Workers expect their defined contribution plans to play a greater role in their retirement income than annuities.
DENVER - Colorado employers will see an increase in the premiums they pay for workers' compensation insurance next year as the number of claims filed grew in 2012, according to the state Division of Insurance.
The "loss costs" component of workers' compensation premiums is forecast to rise by 5.2 percent in 2013. It will be the third straight year the component has increased.
Loss costs are the average cost of lost wages and medical payments of workers injured during the course of their employment. Factors that may increase workers' comp costs include frequency and length of claims, number of treatments for each claim and severity of injury.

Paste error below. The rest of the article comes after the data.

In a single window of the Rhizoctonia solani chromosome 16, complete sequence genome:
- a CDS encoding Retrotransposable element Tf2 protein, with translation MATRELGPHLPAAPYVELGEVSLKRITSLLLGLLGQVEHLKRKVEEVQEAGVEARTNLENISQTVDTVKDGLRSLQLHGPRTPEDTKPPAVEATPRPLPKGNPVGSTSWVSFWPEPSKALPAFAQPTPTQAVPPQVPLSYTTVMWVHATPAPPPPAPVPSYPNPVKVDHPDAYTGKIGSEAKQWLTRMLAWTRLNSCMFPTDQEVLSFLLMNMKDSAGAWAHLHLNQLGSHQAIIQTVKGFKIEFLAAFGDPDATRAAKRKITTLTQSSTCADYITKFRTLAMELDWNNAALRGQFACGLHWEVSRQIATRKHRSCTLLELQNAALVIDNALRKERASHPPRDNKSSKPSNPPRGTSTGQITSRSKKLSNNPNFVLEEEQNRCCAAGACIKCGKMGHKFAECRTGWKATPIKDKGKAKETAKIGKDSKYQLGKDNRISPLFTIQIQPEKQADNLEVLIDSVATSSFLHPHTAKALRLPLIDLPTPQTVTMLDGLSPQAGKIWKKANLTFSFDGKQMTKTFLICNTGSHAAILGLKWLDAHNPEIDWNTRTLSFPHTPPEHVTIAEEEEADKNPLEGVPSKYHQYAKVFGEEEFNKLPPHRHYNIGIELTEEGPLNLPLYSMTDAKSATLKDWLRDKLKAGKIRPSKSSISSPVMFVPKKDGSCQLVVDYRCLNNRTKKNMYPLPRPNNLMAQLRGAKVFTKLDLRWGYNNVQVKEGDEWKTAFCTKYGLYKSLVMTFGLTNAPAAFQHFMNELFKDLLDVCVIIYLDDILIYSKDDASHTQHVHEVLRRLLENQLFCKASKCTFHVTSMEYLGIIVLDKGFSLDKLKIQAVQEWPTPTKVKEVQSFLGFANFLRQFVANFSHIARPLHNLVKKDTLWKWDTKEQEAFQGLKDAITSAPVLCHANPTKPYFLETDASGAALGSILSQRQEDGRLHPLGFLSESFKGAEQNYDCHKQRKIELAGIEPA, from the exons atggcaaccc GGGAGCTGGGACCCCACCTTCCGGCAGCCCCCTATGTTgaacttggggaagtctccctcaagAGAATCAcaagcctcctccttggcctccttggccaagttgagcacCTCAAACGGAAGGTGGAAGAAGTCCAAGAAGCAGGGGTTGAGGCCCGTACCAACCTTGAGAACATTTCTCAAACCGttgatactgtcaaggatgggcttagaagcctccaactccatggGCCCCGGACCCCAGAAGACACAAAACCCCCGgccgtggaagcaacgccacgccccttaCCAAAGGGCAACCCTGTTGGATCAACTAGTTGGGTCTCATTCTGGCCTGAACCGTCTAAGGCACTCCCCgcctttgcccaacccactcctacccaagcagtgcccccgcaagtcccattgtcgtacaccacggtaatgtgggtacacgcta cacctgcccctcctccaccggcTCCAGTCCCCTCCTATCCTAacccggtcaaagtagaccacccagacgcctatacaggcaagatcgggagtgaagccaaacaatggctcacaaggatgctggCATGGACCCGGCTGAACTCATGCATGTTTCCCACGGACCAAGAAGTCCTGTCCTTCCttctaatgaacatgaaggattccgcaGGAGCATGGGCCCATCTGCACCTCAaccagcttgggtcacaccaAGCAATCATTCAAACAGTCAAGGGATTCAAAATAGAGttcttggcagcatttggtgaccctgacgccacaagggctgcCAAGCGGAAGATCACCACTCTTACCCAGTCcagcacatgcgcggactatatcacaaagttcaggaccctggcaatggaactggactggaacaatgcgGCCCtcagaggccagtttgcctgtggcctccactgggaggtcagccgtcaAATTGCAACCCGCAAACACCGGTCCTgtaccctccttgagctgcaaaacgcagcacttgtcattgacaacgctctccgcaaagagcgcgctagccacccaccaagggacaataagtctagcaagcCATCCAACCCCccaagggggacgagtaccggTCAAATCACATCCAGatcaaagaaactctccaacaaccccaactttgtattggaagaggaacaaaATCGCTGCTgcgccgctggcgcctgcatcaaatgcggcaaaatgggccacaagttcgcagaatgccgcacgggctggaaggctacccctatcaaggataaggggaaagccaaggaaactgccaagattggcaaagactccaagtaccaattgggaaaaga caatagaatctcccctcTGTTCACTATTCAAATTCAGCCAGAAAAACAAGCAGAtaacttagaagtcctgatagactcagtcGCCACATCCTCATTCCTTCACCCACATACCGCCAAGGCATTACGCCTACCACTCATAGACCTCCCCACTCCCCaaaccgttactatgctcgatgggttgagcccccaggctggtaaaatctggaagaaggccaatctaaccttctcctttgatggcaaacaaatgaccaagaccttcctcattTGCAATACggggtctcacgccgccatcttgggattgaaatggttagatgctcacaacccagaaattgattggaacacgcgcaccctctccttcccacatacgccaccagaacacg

"The trends of the last few years continued: increasing claim costs and increasing frequency of claims," said Pat Knepler, the Insurance Division's lead staff member on the issue. "However, Colorado employers and employees continue to improve safety and reduce losses. Without these efforts, it is likely the increase would be higher."
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